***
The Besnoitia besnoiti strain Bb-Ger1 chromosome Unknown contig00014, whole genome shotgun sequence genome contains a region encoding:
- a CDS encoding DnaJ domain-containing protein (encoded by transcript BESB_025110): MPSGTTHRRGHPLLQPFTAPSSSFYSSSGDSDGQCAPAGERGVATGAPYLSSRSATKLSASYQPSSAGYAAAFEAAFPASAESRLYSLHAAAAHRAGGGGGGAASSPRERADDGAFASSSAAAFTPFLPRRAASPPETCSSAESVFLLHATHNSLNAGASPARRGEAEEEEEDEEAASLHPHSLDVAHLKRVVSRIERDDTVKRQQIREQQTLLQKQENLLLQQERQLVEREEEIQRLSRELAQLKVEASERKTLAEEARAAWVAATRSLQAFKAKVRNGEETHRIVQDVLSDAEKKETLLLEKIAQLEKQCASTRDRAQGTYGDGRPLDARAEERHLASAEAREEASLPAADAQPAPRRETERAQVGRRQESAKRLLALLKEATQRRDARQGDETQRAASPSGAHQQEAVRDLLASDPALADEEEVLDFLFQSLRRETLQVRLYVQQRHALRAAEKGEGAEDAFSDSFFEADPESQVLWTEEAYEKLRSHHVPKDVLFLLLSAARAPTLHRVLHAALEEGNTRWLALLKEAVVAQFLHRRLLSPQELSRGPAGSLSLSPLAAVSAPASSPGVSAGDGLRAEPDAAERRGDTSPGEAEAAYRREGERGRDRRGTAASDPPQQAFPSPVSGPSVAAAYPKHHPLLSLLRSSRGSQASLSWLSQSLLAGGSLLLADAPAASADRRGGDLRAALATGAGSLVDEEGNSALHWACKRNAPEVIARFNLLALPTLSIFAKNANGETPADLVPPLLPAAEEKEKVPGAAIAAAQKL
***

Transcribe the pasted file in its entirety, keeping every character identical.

The Besnoitia besnoiti strain Bb-Ger1 chromosome Unknown contig00014, whole genome shotgun sequence genome contains a region encoding:
- a CDS encoding DnaJ domain-containing protein (encoded by transcript BESB_025110): MPSGTTHRRGHPLLQPFTAPSSSFYSSSGDSDGQCAPAGERGVATGAPYLSSRSATKLSASYQPSSAGYAAAFEAAFPASAESRLYSLHAAAAHRAGGGGGGAASSPRERADDGAFASSSAAAFTPFLPRRAASPPETCSSAESVFLLHATHNSLNAGASPARRGEAEEEEEDEEAASLHPHSLDVAHLKRVVSRIERDDTVKRQQIREQQTLLQKQENLLLQQERQLVEREEEIQRLSRELAQLKVEASERKTLAEEARAAWVAATRSLQAFKAKVRNGEETHRIVQDVLSDAEKKETLLLEKIAQLEKQCASTRDRAQGTYGDGRPLDARAEERHLASAEAREEASLPAADAQPAPRRETERAQVGRRQESAKRLLALLKEATQRRDARQGDETQRAASPSGAHQQEAVRDLLASDPALADEEEVLDFLFQSLRRETLQVRLYVQQRHALRAAEKGEGAEDAFSDSFFEADPESQVLWTEEAYEKLRSHHVPKDVLFLLLSAARAPTLHRVLHAALEEGNTRWLALLKEAVVAQFLHRRLLSPQELSRGPAGSLSLSPLAAVSAPASSPGVSAGDGLRAEPDAAERRGDTSPGEAEAAYRREGERGRDRRGTAASDPPQQAFPSPVSGPSVAAAYPKHHPLLSLLRSSRGSQASLSWLSQSLLAGGSLLLADAPAASADRRGGDLRAALATGAGSLVDEEGNSALHWACKRNAPEVIARFNLLALPTLSIFAKNANGETPADLVPPLLPAAEEKEKVPGAAIAAAQKL